Sunday, 14 October 2012

Prescription for the UK: exercise your right to wellbeing

A couple of years ago, if someone asked me if I played sport I would have looked at them as if they had said a dirty word. Sport was just not something I ‘did’, and I was probably the biggest cynic out of my friends and family when it was announced that London would host the 2012 Olympics. Now, with that great legacy fading to a sparkly memory in our minds, I realise I have changed in a way I didn't ever expect. No, I am not about to run a marathon or even a half-marathon, but see sport as something that can enrich a varied and healthy lifestyle. Because sports may not seem like the most pressing issue in modern Britain, but boosting the perception of it in the minds of the population could be just the answer to the problems in healthcare and crime on the street. It’s obvious that sport reduces crime, reduces obesity, and sure as hell improves ordinary people’s sense of wellbeing.

It was hard not to get swept up in the excitement and feelings of unity when the Games were in town. The government probably have a goody bag of statistics now saying how public participation and interest in sports has increased/doubled/improved by x amount as a result and they've gotten practise at talking a good talk. But if they don’t act accordingly and revive sport in schools and communities, I fear we are going to get nowhere in the long term. We are a lucky nation to have been so well-represented in a variety of sports at the Olympics. You just had to look at certain events and notice how entirely under-represented African countries were in the swimming and diving to realise the importance of accessible sporting facilities – let’s face it, Africa is not known as a place with water going spare.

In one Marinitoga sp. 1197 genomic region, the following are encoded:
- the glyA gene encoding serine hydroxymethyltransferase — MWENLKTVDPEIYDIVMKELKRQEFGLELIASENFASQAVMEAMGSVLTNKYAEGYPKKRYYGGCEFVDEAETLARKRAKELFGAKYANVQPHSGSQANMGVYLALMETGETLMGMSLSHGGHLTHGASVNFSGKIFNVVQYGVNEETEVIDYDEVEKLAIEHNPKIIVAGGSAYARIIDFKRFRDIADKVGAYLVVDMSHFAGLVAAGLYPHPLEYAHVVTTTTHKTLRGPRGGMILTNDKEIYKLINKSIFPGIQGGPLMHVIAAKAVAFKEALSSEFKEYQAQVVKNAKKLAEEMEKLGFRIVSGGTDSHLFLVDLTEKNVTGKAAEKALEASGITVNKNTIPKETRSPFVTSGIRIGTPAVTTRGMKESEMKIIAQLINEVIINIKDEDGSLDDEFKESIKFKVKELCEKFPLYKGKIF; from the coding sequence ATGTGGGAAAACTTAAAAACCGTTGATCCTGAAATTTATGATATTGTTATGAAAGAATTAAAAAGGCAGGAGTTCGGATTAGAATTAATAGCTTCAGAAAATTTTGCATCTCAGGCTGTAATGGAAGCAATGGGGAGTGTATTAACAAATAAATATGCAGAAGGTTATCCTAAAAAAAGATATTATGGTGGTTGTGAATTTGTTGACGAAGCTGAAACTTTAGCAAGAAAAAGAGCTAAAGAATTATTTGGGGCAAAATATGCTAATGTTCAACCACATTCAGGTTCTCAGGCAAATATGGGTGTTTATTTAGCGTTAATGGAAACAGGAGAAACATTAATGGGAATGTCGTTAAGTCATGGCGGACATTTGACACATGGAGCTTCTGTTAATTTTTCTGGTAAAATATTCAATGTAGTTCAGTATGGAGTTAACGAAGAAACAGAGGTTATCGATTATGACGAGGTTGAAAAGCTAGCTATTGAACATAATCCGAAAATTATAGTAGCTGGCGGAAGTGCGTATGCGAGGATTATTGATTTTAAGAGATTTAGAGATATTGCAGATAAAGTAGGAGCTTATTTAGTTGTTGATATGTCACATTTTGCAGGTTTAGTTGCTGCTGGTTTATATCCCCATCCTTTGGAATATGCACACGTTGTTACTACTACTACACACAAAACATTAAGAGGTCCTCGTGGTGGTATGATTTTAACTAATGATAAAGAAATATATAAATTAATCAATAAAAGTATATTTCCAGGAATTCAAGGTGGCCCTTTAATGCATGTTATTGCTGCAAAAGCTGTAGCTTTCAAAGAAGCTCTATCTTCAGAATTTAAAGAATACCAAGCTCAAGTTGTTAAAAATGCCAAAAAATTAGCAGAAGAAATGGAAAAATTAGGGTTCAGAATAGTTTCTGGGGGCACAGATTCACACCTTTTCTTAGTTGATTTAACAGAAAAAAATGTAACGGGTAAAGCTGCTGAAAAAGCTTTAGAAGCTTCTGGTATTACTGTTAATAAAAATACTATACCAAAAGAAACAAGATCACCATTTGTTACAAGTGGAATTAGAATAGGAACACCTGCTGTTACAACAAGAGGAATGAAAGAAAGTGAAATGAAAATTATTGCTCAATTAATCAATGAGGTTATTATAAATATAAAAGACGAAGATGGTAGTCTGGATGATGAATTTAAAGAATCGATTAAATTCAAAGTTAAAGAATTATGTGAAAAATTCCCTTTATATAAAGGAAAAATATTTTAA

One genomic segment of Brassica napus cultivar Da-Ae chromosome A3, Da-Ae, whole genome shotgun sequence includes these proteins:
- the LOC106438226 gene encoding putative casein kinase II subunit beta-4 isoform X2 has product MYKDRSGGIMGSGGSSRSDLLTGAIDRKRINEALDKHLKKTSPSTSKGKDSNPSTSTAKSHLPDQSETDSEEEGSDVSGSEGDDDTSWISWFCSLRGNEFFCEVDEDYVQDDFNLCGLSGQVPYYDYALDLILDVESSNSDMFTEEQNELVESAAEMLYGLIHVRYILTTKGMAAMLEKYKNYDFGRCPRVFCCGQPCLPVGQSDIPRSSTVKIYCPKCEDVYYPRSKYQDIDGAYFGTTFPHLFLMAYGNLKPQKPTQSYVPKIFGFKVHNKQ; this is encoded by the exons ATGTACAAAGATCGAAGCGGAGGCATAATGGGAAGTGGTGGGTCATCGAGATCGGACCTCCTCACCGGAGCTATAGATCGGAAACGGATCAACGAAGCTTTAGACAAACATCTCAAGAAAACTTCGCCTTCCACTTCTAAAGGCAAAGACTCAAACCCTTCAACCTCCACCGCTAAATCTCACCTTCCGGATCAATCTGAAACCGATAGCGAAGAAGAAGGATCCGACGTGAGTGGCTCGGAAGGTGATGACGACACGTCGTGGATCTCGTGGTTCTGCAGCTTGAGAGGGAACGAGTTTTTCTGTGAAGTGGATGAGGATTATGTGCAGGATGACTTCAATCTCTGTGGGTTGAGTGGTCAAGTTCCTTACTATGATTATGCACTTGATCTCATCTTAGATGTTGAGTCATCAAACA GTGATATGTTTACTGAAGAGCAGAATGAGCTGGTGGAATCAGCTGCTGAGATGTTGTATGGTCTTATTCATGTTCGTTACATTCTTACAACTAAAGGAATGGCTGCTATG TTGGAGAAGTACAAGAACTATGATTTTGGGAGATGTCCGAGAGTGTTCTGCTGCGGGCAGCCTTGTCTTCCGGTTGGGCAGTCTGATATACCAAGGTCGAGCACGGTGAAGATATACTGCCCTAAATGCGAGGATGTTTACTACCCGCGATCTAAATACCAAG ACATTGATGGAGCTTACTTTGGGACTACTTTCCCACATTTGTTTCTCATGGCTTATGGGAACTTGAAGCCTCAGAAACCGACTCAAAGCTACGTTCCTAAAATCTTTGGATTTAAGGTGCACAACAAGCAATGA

I'm fed up of seeing signs in parks and playing fields declaring “NO BALL GAMES”, “NO CYCLING”. Boris can get on his bike all he likes but it doesn't change the fact that roads are more often than not a dangerous place to cycle and are certainly not a fun place to do it anyway. Also, not all of us are lucky enough to have a garden where we can invite our friends for a good kick-around. This country needs to stop strangling spontaneous recreational physical activity (I don’t mean sex by the way) just in case a ball sent rocketing skywards might fall back to earth and hit a granny. Some 40 years ago in rural Croatia where my mum grew up, air rifle shooting was a regular part of the school sports programme - would young people in Britain today be able to believe it?

You don’t have to pay out for the gym or join a team (although I’d really encourage it, with the number of sports societies on offer at uni), but let’s not restrict sport and exercise to something ordinary people only do on machines in a purpose built complex, like dancing only when slightly (or very) inebriated in a darkened room with pulsing music. It’s really encouraging to see the number of families who turn out on bicycles for local events like the Olympic torch passing through Guildford and the finale of the Tour of Britain. I realise these people are the already-converted since the events I just mentioned are heavily sports-related, but working a short cycle into your daily routine or going for a jog to clear your head could really be the answer. Try it, and I promise you’ll feel better!

Picture sources: Google images

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Read the rest of The Stag Issue 52

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